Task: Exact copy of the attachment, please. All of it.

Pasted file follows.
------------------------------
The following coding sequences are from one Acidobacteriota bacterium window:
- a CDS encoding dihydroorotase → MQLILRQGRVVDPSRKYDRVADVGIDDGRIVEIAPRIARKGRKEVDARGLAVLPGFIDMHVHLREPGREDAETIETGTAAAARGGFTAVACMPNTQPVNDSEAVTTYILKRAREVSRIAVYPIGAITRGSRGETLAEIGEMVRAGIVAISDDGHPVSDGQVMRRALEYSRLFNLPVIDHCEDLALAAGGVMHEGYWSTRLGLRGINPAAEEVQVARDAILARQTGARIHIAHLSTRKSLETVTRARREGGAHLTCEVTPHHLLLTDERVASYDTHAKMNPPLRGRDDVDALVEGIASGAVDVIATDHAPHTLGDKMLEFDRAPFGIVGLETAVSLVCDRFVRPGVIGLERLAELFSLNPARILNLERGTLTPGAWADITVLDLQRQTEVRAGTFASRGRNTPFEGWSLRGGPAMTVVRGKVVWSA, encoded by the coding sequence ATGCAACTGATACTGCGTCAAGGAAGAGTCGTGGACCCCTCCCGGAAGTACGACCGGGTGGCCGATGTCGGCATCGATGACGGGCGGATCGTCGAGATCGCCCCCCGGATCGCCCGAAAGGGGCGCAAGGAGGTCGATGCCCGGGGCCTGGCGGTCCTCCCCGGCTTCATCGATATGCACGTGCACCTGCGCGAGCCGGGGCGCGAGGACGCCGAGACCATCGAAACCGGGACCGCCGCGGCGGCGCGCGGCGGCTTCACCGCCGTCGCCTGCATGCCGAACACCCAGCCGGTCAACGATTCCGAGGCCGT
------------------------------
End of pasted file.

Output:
The following coding sequences are from one Acidobacteriota bacterium window:
- a CDS encoding dihydroorotase → MQLILRQGRVVDPSRKYDRVADVGIDDGRIVEIAPRIARKGRKEVDARGLAVLPGFIDMHVHLREPGREDAETIETGTAAAARGGFTAVACMPNTQPVNDSEAVTTYILKRAREVSRIAVYPIGAITRGSRGETLAEIGEMVRAGIVAISDDGHPVSDGQVMRRALEYSRLFNLPVIDHCEDLALAAGGVMHEGYWSTRLGLRGINPAAEEVQVARDAILARQTGARIHIAHLSTRKSLETVTRARREGGAHLTCEVTPHHLLLTDERVASYDTHAKMNPPLRGRDDVDALVEGIASGAVDVIATDHAPHTLGDKMLEFDRAPFGIVGLETAVSLVCDRFVRPGVIGLERLAELFSLNPARILNLERGTLTPGAWADITVLDLQRQTEVRAGTFASRGRNTPFEGWSLRGGPAMTVVRGKVVWSA, encoded by the coding sequence ATGCAACTGATACTGCGTCAAGGAAGAGTCGTGGACCCCTCCCGGAAGTACGACCGGGTGGCCGATGTCGGCATCGATGACGGGCGGATCGTCGAGATCGCCCCCCGGATCGCCCGAAAGGGGCGCAAGGAGGTCGATGCCCGGGGCCTGGCGGTCCTCCCCGGCTTCATCGATATGCACGTGCACCTGCGCGAGCCGGGGCGCGAGGACGCCGAGACCATCGAAACCGGGACCGCCGCGGCGGCGCGCGGCGGCTTCACCGCCGTCGCCTGCATGCCGAACACCCAGCCGGTCAACGATTCCGAGGCCGT